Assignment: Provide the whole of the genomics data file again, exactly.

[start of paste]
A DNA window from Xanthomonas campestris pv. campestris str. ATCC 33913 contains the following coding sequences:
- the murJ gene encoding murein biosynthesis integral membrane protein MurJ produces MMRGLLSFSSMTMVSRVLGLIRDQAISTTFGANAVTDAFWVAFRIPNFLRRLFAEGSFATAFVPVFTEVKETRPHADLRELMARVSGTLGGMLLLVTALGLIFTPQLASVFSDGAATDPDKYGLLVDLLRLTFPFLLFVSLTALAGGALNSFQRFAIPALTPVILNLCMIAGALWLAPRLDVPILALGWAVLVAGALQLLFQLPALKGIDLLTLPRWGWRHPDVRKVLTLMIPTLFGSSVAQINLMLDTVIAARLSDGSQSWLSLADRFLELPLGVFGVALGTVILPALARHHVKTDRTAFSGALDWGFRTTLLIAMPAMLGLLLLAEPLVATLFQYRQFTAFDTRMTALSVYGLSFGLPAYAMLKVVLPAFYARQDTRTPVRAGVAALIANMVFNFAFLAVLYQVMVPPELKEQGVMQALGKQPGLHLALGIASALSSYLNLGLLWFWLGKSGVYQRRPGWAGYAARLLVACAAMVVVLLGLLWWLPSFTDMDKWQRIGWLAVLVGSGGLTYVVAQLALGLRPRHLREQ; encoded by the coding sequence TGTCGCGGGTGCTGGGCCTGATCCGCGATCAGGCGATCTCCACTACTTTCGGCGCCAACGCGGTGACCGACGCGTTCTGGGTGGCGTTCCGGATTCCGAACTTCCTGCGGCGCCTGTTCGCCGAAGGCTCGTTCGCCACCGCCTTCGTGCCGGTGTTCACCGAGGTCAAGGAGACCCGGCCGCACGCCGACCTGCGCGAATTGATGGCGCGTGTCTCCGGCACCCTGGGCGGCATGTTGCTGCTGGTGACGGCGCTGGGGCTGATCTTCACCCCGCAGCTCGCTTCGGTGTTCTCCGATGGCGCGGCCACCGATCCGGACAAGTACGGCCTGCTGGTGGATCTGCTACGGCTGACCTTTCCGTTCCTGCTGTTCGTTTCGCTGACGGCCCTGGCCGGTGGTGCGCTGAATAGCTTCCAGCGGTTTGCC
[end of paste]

A DNA window from Xanthomonas campestris pv. campestris str. ATCC 33913 contains the following coding sequences:
- the murJ gene encoding murein biosynthesis integral membrane protein MurJ produces MMRGLLSFSSMTMVSRVLGLIRDQAISTTFGANAVTDAFWVAFRIPNFLRRLFAEGSFATAFVPVFTEVKETRPHADLRELMARVSGTLGGMLLLVTALGLIFTPQLASVFSDGAATDPDKYGLLVDLLRLTFPFLLFVSLTALAGGALNSFQRFAIPALTPVILNLCMIAGALWLAPRLDVPILALGWAVLVAGALQLLFQLPALKGIDLLTLPRWGWRHPDVRKVLTLMIPTLFGSSVAQINLMLDTVIAARLSDGSQSWLSLADRFLELPLGVFGVALGTVILPALARHHVKTDRTAFSGALDWGFRTTLLIAMPAMLGLLLLAEPLVATLFQYRQFTAFDTRMTALSVYGLSFGLPAYAMLKVVLPAFYARQDTRTPVRAGVAALIANMVFNFAFLAVLYQVMVPPELKEQGVMQALGKQPGLHLALGIASALSSYLNLGLLWFWLGKSGVYQRRPGWAGYAARLLVACAAMVVVLLGLLWWLPSFTDMDKWQRIGWLAVLVGSGGLTYVVAQLALGLRPRHLREQ; encoded by the coding sequence TGTCGCGGGTGCTGGGCCTGATCCGCGATCAGGCGATCTCCACTACTTTCGGCGCCAACGCGGTGACCGACGCGTTCTGGGTGGCGTTCCGGATTCCGAACTTCCTGCGGCGCCTGTTCGCCGAAGGCTCGTTCGCCACCGCCTTCGTGCCGGTGTTCACCGAGGTCAAGGAGACCCGGCCGCACGCCGACCTGCGCGAATTGATGGCGCGTGTCTCCGGCACCCTGGGCGGCATGTTGCTGCTGGTGACGGCGCTGGGGCTGATCTTCACCCCGCAGCTCGCTTCGGTGTTCTCCGATGGCGCGGCCACCGATCCGGACAAGTACGGCCTGCTGGTGGATCTGCTACGGCTGACCTTTCCGTTCCTGCTGTTCGTTTCGCTGACGGCCCTGGCCGGTGGTGCGCTGAATAGCTTCCAGCGGTTTGCC